Perhaps before we talk about “how” to go the Cloud with NDT, we should talk about “why” you should go to the Cloud. Quite simply, as so many industries have discovered, Cloud computing increases efficiency and helps cut overhead costs. It also provides these benefits:
- disaster recovery
- easy collaboration
- data control
- secure access to information from any internet connection.
For anyone involved in NDT, all of these factors are important, but perhaps one of the most important is the fact that all data and image files are stored centrally so everyone sees one version of the truth. This is a big deal, whether you’re comparing changes in an internal stress fracture in a highly traveled bridge or the internal functioning of a jet engine.
Greater visibility means improved collaboration, which ultimately means better decisions, improved safety, and lower costs. If you’re still relying on the old way, it could be time to try something a little more streamlined.
Working with NDT Digital Archiving
NDT means images, and the Cloud means digital images. The Cloud provides a central archive of historical inspection data. But, in order to be meaningful over time, an image standard must be maintained.
The DICONDE standard, borrowed from the medical industry’s DICOM standard, became official for NDT as far back as 2004. DICONDE stands for Digital Imaging and Communication for Non-Destructive Evaluation. The DICOM standard has proven an effective way to standardize medical images for sharing over multiple viewing platforms, became virtually de facto for Non-Destructive Evaluation, where it morphed into DICONDE. It was the American Society for Testing and Materials (ASTM) E07.11 subcommittee that made DICONDE the standard (E2339-11) for NDT imaging.
By adhering to the DICONDE standard, a Cloud-based central archive of NDT images can be maintained, making storing, pre-inspection planning, and post-inspection analysis happen more quickly and more accurately. It also provides a platform for future re-analysis (with newer software tools) or assisting in root cause inquiries. In a digital archive, images are stored with critical metadata (part, revision, inspector) allowing for quick image search, and retrieval.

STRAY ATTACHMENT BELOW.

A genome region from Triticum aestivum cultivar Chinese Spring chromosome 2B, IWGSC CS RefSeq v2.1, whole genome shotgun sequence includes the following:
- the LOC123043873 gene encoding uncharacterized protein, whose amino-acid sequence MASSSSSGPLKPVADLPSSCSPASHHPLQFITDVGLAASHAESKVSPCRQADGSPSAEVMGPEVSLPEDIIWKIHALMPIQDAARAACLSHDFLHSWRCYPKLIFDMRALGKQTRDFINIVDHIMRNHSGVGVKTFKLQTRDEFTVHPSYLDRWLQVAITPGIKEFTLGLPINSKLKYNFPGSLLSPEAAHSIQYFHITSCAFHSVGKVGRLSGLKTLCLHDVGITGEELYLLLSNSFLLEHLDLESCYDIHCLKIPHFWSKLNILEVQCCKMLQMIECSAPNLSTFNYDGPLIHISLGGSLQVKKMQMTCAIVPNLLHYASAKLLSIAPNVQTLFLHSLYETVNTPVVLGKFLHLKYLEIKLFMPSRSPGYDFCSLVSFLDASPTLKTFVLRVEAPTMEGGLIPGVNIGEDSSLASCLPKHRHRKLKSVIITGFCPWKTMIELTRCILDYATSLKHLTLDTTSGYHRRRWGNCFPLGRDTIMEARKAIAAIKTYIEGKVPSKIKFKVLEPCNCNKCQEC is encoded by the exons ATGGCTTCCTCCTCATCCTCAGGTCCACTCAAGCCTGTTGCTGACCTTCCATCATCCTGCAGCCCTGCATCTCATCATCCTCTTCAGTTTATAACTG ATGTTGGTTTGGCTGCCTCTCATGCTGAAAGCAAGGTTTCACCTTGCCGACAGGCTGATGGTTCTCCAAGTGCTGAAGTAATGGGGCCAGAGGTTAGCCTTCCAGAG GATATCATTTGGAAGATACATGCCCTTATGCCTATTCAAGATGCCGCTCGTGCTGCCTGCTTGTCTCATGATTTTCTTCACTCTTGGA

Making It Happen
So, you think it all sounds pretty good, but you think that the move from film images to digital would take too long, be so time-consuming and complicated that the change itself would nullify any benefit gained from Cloud computing. After all, the way you’ve been doing things works, right?
Unfortunately, companies who think like this don’t stay competitive for long. If staying competitive is part of your long-range plan, then one of the easiest organizational changes you can make is to move to the Cloud. Moving your NDT to the cloud gives your company access to enterprise-class technology that comes at a lower cost than nearly anything else that you could do. Cloud computing allows smaller businesses to act more quickly than big, established competitors. The pay-as-you-go service of the NDT Cloud means that even small manufacturing firms and testing firms can compete with the larger companies.
As you update testing equipment, you will be forced to move to digital as older technologies fade out. So, have a plan in place.
The first thing to do is to address the handling of prior analog film. Secure a good film digitizer or outsource the film digitizing and go fully digital and into the Cloud. Don’t try to work in both the analog and digital worlds. As you deploy your Cloud image management system, fully embrace it to prevent additional costs and disrupted workflow. Remember the Cloud is about efficiency, but for a technician, just one analog film a day can create significant workflow and product review challenges.
With the use of digital (DICONDE) technology, and Cloud-based storage and access, NDT image workflows are simpler and more cost-efficient than traditional film workflows. From acquisition to sharing, a cloud-based digital image workflow improves delivery and report integration for visual and radiographic NDT users
This article was last Updated on February 10, 2022